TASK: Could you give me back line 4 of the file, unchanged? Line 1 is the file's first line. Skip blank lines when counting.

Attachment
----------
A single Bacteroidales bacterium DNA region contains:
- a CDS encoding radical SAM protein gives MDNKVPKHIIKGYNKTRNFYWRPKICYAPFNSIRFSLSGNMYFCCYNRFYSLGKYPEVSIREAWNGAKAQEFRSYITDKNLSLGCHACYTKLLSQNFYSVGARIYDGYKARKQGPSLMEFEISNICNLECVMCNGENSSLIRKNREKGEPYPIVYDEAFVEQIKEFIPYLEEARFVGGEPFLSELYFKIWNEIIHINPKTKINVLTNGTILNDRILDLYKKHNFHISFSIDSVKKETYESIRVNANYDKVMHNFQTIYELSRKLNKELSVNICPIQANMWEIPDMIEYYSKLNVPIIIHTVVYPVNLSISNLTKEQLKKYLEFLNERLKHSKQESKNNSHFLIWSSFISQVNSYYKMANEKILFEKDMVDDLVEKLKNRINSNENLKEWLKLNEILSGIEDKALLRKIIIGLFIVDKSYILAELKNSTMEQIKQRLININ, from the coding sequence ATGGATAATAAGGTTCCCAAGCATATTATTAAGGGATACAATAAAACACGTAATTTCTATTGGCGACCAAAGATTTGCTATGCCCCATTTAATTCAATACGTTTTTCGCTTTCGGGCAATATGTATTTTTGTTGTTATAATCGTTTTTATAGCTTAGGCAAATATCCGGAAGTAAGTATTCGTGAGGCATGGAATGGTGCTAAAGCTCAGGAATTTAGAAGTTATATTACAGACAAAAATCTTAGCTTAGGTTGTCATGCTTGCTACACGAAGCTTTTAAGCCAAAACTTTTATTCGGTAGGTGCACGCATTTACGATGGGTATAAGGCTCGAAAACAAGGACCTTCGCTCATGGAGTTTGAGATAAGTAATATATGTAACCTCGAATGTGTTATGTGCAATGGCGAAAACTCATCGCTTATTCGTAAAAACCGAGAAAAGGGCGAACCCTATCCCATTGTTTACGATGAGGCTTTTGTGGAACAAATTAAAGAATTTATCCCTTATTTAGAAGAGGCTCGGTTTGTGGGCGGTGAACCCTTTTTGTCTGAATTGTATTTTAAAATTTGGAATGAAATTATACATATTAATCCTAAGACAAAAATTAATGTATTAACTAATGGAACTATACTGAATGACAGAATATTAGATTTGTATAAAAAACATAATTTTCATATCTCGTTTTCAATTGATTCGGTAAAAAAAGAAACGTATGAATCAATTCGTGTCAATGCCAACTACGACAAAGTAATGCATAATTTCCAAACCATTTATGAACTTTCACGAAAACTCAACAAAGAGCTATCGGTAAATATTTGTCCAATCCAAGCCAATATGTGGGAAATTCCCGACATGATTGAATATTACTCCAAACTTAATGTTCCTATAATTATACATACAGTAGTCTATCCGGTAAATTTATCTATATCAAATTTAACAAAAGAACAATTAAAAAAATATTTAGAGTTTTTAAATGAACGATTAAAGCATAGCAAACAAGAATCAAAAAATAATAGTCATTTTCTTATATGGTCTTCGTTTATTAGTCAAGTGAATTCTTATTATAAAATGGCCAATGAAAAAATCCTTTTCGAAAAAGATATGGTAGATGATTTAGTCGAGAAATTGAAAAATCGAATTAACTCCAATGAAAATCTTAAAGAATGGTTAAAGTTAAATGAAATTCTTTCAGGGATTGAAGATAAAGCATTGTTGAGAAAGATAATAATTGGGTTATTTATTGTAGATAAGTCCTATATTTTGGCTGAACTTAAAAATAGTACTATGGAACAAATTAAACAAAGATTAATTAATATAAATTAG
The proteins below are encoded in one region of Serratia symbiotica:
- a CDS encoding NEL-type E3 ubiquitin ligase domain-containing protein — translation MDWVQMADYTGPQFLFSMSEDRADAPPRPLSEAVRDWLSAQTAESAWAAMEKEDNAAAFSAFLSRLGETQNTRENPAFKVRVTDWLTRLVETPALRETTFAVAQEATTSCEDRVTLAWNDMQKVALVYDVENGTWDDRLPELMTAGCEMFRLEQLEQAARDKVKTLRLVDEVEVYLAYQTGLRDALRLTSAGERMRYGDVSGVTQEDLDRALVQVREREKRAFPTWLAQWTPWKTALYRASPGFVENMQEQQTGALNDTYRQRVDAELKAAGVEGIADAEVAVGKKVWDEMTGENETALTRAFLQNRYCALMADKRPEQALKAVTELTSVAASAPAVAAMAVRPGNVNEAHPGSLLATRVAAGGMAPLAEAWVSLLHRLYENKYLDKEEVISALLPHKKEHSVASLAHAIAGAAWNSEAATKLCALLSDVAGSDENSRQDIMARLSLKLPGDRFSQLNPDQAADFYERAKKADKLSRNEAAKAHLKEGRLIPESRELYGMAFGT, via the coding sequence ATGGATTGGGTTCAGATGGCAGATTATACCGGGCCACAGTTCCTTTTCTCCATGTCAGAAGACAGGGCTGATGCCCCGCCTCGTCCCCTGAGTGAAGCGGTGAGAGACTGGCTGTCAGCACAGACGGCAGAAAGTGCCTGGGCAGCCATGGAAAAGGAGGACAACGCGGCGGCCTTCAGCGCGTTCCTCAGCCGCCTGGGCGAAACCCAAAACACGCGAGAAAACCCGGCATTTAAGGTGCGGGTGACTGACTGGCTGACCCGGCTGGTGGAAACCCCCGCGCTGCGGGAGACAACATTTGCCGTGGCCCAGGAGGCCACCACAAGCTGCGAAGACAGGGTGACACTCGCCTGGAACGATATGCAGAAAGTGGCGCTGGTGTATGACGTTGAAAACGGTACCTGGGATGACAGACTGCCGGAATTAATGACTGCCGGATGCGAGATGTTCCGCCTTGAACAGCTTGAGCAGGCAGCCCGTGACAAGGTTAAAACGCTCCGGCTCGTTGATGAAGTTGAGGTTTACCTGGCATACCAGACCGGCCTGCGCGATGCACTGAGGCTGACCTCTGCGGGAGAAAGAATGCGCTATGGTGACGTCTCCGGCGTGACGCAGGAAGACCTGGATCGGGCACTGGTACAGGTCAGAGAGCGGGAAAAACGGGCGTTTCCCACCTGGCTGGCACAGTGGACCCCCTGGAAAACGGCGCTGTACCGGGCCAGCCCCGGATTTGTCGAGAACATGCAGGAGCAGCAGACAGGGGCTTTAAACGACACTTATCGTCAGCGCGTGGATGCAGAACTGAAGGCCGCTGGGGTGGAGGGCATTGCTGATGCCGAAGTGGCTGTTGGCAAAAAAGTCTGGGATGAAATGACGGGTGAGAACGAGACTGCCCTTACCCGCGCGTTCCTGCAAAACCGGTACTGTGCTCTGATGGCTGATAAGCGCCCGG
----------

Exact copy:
- a CDS encoding NEL-type E3 ubiquitin ligase domain-containing protein — translation MDWVQMADYTGPQFLFSMSEDRADAPPRPLSEAVRDWLSAQTAESAWAAMEKEDNAAAFSAFLSRLGETQNTRENPAFKVRVTDWLTRLVETPALRETTFAVAQEATTSCEDRVTLAWNDMQKVALVYDVENGTWDDRLPELMTAGCEMFRLEQLEQAARDKVKTLRLVDEVEVYLAYQTGLRDALRLTSAGERMRYGDVSGVTQEDLDRALVQVREREKRAFPTWLAQWTPWKTALYRASPGFVENMQEQQTGALNDTYRQRVDAELKAAGVEGIADAEVAVGKKVWDEMTGENETALTRAFLQNRYCALMADKRPEQALKAVTELTSVAASAPAVAAMAVRPGNVNEAHPGSLLATRVAAGGMAPLAEAWVSLLHRLYENKYLDKEEVISALLPHKKEHSVASLAHAIAGAAWNSEAATKLCALLSDVAGSDENSRQDIMARLSLKLPGDRFSQLNPDQAADFYERAKKADKLSRNEAAKAHLKEGRLIPESRELYGMAFGT, via the coding sequence ATGGATTGGGTTCAGATGGCAGATTATACCGGGCCACAGTTCCTTTTCTCCATGTCAGAAGACAGGGCTGATGCCCCGCCTCGTCCCCTGAGTGAAGCGGTGAGAGACTGGCTGTCAGCACAGACGGCAGAAAGTGCCTGGGCAGCCATGGAAAAGGAGGACAACGCGGCGGCCTTCAGCGCGTTCCTCAGCCGCCTGGGCGAAACCCAAAACACGCGAGAAAACCCGGCATTTAAGGTGCGGGTGACTGACTGGCTGACCCGGCTGGTGGAAACCCCCGCGCTGCGGGAGACAACATTTGCCGTGGCCCAGGAGGCCACCACAAGCTGCGAAGACAGGGTGACACTCGCCTGGAACGATATGCAGAAAGTGGCGCTGGTGTATGACGTTGAAAACGGTACCTGGGATGACAGACTGCCGGAATTAATGACTGCCGGATGCGAGATGTTCCGCCTTGAACAGCTTGAGCAGGCAGCCCGTGACAAGGTTAAAACGCTCCGGCTCGTTGATGAAGTTGAGGTTTACCTGGCATACCAGACCGGCCTGCGCGATGCACTGAGGCTGACCTCTGCGGGAGAAAGAATGCGCTATGGTGACGTCTCCGGCGTGACGCAGGAAGACCTGGATCGGGCACTGGTACAGGTCAGAGAGCGGGAAAAACGGGCGTTTCCCACCTGGCTGGCACAGTGGACCCCCTGGAAAACGGCGCTGTACCGGGCCAGCCCCGGATTTGTCGAGAACATGCAGGAGCAGCAGACAGGGGCTTTAAACGACACTTATCGTCAGCGCGTGGATGCAGAACTGAAGGCCGCTGGGGTGGAGGGCATTGCTGATGCCGAAGTGGCTGTTGGCAAAAAAGTCTGGGATGAAATGACGGGTGAGAACGAGACTGCCCTTACCCGCGCGTTCCTGCAAAACCGGTACTGTGCTCTGATGGCTGATAAGCGCCCGG